Now that Florida Governor DeSantis has cancelled public school for the remainder of the year, a decision that was supported by Leon County Superintendent Rocky Hanna, Leon County Schools (LCS) need to address distance learning concerns.
The cancellation of school now means that students, parents, and teachers will rely on Leon County’s version of distance learning for five more weeks.
However, recent feedback about the distance learning experience raises questions that need to be addressed by LCS moving forward.
This is what we know.
First, it appears that few LCS teachers regularly schedule online interaction with students even though video platforms are available.
Our research indicates that some private schools in Leon County are using video platforms to implement school schedules that are similar to their regular schedules. This approach requires students to login at specific times on a daily basis to receive live instruction.
This is not the case with LCS.
An informal poll by TR of approximately 20 students across six different middle and high schools in Leon County found no consistent delivery of instruction via a video platform. Each of these 20 students are enrolled in six classes.
TR found that eleven students have had no regularly scheduled video interaction with teachers since distance learning began.
Another six students indicated that scheduled live video instruction takes place in one or two classes about once or twice a week.
And three students – all enrolled in the same middle school – reported the use of live video instruction in four classes. However, the instruction took place only once a week.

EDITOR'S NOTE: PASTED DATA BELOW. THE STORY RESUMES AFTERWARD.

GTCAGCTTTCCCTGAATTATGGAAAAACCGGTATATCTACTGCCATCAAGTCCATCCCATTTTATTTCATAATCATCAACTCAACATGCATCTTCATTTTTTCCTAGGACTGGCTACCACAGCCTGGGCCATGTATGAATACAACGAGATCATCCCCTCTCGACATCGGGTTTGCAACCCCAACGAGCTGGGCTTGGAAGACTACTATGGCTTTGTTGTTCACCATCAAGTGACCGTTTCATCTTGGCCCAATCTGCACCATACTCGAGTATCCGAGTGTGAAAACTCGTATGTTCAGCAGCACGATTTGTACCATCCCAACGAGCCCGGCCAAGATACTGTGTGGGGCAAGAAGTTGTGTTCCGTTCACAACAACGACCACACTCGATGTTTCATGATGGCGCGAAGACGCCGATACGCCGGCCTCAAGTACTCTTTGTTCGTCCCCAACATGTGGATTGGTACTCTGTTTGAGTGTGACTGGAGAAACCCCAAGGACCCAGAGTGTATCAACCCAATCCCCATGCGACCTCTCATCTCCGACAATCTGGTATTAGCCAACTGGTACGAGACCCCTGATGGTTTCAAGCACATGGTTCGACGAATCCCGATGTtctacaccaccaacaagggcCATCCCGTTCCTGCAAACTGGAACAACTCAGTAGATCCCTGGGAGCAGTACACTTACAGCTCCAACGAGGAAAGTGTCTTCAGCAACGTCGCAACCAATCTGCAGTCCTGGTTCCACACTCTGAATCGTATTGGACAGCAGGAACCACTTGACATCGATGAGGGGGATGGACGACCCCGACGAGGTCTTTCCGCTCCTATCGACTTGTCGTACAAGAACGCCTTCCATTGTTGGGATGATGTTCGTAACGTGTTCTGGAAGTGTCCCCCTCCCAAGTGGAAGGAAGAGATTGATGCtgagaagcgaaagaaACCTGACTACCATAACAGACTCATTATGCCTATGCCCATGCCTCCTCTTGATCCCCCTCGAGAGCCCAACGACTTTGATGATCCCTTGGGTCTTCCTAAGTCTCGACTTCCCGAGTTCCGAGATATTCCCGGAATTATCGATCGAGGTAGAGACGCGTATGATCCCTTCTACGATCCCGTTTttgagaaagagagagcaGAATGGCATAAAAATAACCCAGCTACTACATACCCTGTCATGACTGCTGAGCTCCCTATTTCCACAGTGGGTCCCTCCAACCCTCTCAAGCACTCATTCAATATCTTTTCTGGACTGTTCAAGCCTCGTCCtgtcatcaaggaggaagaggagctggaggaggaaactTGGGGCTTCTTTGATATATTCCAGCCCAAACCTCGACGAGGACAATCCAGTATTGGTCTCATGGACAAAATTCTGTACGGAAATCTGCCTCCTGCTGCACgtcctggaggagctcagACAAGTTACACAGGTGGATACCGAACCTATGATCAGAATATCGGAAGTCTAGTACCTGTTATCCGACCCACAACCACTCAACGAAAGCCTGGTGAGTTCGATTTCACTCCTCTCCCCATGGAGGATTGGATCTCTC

Consider this math.
If each LCS teacher was required to teach one full class period a week via a live video platform, this would result in 80% percent less interaction than during normal school operations.
However, it appears LCS students are not even getting this minimal level of live instruction from teachers.
Based on these findings, in addition to talks with school officials, it appears there is no LCS district-wide requirement for teachers to engage in a minimum level of live instruction via video platforms.
Second, there appears to be no standard distance learning school platform across Leon County schools. In fact, there appears to be so many platforms that it is making it difficult for students to focus on assignments and effectively communicate with teachers.
Ishrit Gupta, a student at Rickards High School, penned his thoughts on this issue in an article published by the Tallahassee Democrat.
Gupta stated, “We’re tired of having to look through seven or eight platforms every hour. We’re tired of clicking redirect links to search for our assignments. This is my plea to Leon County Schools: Condense our platforms and make it easier on us all.”
TR has submitted two questions to LCS officials.
First, are teachers required to provide a minimum level of live instruction via a video platform? If not, why?
And second, is there a plan to address the confusion around the different platforms used by teachers in the current distance learning program?